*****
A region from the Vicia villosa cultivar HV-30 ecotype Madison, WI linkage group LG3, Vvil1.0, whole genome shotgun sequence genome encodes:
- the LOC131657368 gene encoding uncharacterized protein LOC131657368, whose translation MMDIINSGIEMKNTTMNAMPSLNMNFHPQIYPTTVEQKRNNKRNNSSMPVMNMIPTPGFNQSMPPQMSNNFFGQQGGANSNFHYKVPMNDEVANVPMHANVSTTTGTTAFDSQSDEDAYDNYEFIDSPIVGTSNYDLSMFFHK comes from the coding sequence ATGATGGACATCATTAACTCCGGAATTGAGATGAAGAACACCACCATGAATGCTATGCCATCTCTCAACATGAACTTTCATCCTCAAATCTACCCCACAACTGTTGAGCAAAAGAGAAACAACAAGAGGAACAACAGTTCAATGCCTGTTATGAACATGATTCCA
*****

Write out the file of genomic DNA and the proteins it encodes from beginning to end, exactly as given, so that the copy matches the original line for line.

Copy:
A region from the Vicia villosa cultivar HV-30 ecotype Madison, WI linkage group LG3, Vvil1.0, whole genome shotgun sequence genome encodes:
- the LOC131657368 gene encoding uncharacterized protein LOC131657368, whose translation MMDIINSGIEMKNTTMNAMPSLNMNFHPQIYPTTVEQKRNNKRNNSSMPVMNMIPTPGFNQSMPPQMSNNFFGQQGGANSNFHYKVPMNDEVANVPMHANVSTTTGTTAFDSQSDEDAYDNYEFIDSPIVGTSNYDLSMFFHK comes from the coding sequence ATGATGGACATCATTAACTCCGGAATTGAGATGAAGAACACCACCATGAATGCTATGCCATCTCTCAACATGAACTTTCATCCTCAAATCTACCCCACAACTGTTGAGCAAAAGAGAAACAACAAGAGGAACAACAGTTCAATGCCTGTTATGAACATGATTCCA